New ALTA/NSPS Land Title Survey Standards go Into Effect Today

February 4, 2021

Revisions to the Minimum Standard Detail Requirements for ALTA/NSPS Land Title Surveys go into effect. Feb. 23, 2021.

Every five years, ALTA and the National Society of Professional Surveyors (NSPS) review the standards. ALTA’s Board of Governors approved the changes in October 2020. The NSPS Board also approved the revisions.

The changes primarily focus on modifications making the standard easier to understand. There are also updates to resolve inconsistent, confusing or conflicting language in and across the different sections. In a few instances, the refinements address unintended liability placed on surveyors while assuring that lender and title needs are still adequately met.

Gary Kent, chair of the ALTA/NSPS Survey Work Group and owner and manager of Meridian Land Consulting LLC, said the changes directly or indirectly assist surveyors, while importantly, not diminishing the value of the product for the ultimate user—title insurers.

“The NSPS and ALTA committees work closely to maintain a standard that will result in surveys that meet the needs of the title industry, while keeping the requirements clear, realistic and achievable for surveyors,” Kent said.

A change to Section 6.C.viii addresses the reporting of easements. If a surveyor becomes aware of a recorded easement not listed in the title evidence, the surveyor must advise the title company of the easement. If evidence of a release isn’t provided, the easement must be shown or explained on the face of the plat or map.

Todd D'Amico PLS, vice chair of the ALTA/NSPS Survey Work Group, said it’s the duty of the professional land surveyor to disclose any additional easement documents they may be aware of.

“This allows for a clearer property transaction by showing additional easements that might affect the property,” said D’Amico, who is vice president of commercial surveys and mapping for First American Commercial Due Diligence Services Co. “It also assists the title offices in revising commitments prior to insuring the property, if the easement has not been released. Title offices count on the surveying community to disclose any additional information and the surveyor may have practiced in that area for so long they have information no one else does.”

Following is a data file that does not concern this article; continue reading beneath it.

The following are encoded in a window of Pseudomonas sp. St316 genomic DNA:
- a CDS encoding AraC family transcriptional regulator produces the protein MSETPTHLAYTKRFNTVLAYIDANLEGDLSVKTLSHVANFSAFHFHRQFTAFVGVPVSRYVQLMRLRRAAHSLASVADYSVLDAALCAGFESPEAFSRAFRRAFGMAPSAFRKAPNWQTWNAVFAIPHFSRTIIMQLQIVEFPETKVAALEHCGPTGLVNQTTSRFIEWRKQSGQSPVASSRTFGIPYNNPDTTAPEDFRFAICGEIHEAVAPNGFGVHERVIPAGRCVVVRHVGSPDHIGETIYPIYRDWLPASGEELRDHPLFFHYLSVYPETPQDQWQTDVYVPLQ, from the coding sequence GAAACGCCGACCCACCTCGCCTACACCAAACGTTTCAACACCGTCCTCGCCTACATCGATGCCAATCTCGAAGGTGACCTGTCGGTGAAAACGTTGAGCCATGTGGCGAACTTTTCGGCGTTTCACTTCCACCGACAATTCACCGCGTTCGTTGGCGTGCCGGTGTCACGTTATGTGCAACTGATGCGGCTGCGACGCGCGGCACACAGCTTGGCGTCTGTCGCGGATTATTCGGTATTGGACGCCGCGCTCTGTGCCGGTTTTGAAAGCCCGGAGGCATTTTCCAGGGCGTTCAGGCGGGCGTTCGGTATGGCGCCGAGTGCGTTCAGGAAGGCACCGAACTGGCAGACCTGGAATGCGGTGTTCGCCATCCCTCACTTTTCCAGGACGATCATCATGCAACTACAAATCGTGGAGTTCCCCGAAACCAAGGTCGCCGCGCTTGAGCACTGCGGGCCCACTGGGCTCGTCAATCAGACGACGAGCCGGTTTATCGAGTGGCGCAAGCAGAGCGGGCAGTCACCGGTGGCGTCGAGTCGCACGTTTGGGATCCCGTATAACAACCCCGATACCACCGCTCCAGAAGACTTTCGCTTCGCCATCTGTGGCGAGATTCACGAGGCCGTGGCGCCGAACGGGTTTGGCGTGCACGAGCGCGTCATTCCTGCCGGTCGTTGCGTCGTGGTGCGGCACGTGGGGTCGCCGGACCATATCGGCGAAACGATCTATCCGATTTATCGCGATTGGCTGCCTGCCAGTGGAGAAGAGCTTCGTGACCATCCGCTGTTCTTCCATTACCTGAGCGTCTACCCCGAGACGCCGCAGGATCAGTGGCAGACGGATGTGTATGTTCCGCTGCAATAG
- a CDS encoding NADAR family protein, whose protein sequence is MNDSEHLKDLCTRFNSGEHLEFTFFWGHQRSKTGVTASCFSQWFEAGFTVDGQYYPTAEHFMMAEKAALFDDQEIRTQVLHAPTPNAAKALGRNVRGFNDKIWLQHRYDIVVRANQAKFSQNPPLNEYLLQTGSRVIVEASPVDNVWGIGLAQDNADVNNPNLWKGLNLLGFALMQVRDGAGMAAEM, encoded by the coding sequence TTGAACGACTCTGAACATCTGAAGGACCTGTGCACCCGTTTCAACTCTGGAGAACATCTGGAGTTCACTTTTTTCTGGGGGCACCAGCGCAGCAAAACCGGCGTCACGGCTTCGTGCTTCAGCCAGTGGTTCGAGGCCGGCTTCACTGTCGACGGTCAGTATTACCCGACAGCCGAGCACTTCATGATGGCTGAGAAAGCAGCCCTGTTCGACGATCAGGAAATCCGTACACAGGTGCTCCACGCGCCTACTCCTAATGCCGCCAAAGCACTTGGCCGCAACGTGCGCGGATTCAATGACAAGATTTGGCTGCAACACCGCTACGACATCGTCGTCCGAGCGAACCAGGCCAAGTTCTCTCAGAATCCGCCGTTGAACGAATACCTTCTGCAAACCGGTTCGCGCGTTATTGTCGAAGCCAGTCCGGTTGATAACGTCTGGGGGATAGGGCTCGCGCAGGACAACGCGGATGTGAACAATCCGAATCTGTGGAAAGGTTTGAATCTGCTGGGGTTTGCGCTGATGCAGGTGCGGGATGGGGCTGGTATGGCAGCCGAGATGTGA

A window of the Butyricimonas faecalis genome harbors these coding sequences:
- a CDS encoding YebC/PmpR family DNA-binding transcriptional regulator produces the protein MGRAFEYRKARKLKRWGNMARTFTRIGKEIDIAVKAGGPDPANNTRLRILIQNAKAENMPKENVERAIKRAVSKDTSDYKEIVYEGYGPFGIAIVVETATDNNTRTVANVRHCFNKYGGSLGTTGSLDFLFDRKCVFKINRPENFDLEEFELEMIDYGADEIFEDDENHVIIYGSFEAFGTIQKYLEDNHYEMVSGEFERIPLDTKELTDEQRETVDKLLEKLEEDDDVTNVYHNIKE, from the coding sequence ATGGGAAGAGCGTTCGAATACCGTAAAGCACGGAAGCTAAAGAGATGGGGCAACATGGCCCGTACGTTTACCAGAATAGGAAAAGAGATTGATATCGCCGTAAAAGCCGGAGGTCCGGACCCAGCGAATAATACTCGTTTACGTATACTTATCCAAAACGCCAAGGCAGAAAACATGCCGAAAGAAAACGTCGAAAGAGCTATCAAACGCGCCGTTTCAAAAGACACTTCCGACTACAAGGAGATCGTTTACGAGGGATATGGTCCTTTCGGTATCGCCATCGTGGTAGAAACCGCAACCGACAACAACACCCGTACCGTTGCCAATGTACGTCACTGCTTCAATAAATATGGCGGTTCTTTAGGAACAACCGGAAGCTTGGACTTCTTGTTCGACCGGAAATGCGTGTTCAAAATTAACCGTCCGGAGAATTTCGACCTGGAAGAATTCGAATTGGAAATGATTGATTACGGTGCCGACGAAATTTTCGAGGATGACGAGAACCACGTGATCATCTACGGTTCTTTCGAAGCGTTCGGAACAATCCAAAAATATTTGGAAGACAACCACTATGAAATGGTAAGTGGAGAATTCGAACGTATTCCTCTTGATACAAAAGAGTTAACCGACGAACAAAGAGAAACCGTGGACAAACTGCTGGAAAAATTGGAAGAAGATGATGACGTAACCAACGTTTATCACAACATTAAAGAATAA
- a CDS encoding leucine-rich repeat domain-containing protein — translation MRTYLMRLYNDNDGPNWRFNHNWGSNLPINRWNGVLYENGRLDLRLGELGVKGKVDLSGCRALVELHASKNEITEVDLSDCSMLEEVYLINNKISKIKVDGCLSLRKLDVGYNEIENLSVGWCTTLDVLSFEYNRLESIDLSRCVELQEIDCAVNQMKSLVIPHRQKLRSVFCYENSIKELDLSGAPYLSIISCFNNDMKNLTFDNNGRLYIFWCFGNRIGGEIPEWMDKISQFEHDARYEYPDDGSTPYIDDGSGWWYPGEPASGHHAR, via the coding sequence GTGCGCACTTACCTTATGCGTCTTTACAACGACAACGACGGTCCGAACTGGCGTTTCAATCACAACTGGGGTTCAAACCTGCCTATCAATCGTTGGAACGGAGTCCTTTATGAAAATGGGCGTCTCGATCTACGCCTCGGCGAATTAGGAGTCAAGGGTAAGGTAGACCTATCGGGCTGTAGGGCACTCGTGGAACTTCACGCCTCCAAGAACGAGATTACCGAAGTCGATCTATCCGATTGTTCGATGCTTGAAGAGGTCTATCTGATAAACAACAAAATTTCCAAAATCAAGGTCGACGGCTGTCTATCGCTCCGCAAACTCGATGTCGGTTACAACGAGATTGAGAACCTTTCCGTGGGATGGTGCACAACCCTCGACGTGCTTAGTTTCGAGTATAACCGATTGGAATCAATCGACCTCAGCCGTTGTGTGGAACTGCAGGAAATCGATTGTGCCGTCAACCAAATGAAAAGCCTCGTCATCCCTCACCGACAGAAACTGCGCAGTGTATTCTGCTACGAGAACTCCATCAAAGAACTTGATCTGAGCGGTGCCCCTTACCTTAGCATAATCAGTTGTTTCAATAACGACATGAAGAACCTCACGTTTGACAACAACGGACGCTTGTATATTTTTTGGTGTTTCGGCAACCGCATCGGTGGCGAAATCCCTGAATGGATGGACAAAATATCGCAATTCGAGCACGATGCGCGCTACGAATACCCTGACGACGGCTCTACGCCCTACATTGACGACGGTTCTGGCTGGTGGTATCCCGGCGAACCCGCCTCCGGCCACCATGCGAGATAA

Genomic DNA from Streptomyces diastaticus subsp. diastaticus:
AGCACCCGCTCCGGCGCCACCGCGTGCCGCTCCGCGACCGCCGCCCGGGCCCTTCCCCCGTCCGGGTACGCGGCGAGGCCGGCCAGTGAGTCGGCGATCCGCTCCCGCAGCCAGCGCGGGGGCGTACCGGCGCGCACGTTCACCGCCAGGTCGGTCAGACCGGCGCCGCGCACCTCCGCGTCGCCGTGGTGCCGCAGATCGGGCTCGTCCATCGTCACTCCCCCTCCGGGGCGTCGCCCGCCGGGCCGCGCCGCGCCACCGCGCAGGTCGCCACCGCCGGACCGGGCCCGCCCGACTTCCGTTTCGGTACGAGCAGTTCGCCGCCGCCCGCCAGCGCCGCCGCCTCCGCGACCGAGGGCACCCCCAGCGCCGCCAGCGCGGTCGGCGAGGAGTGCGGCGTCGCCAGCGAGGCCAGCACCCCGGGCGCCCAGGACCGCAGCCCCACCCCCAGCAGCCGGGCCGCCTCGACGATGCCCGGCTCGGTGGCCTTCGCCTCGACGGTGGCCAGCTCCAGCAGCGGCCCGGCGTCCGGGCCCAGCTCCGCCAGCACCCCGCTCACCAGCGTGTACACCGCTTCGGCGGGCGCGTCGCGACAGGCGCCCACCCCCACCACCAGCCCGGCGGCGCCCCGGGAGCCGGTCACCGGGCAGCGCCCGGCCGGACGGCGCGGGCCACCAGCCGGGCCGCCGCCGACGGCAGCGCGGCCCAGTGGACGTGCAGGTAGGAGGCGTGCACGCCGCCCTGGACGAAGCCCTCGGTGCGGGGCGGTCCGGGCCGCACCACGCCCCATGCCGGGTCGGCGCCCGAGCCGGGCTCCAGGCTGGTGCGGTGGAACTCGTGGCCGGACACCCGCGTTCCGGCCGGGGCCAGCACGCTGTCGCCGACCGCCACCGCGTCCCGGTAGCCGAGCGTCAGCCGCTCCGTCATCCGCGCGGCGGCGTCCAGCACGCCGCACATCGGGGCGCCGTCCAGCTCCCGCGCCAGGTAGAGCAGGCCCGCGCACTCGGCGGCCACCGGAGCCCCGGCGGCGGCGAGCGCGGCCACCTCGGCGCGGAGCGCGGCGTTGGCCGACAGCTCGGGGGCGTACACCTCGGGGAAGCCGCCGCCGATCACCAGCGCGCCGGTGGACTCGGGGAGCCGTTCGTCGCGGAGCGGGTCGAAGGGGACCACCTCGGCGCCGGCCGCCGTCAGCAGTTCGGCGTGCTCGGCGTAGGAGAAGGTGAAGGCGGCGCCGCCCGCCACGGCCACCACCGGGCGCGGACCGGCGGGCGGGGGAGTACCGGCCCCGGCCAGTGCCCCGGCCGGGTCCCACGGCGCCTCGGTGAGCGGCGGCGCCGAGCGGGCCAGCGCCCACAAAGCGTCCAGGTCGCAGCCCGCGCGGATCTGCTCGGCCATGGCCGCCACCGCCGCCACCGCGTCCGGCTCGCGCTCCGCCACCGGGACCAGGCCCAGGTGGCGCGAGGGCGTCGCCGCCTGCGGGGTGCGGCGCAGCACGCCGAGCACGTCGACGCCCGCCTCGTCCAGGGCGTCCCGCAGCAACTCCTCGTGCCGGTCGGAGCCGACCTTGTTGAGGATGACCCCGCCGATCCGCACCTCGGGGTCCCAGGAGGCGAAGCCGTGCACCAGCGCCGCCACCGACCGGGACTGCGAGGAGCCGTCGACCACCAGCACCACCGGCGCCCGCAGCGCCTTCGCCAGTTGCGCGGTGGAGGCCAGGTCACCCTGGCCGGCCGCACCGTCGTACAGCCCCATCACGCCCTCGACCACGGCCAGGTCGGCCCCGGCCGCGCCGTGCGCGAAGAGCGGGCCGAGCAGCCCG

There are also several notable changes to the optional items of Table A, including a substantial modification to Item 11 that deals with underground utilities. This section was simplified to help surveyors show underground utilities.

In the 1995 case Gutierrez de Martinez v. Lamagno 515 U.S. 417, the U.S. Supreme Court held that the word “shall” is a false imperative that actually means “may.” Because of this, the joint ALTA/NSPS committee reviewed each use of the words “must” and “shall” and used the one that it felt was most appropriate.

If there’s a contract to perform an ALTA/NSPS Land Title Survey prior to the effective date of the new standards, the surveyor may discuss with the client, title company and lender and include an appropriate clause in the contract.

  • Suggested clause: “This survey will be prepared using the 2016 Minimum Standard Detail Requirements for Land Title Surveys as established by ALTA and NSPS since said standards are still currently in effect at the time of this contract. It is understood and accepted by all parties involved that said standards may no longer be current upon completion of the survey, but will still be used for the purpose of this survey.”

The standards can be found at (under “Most Requested”)


Contact ALTA at 202-296-3671 or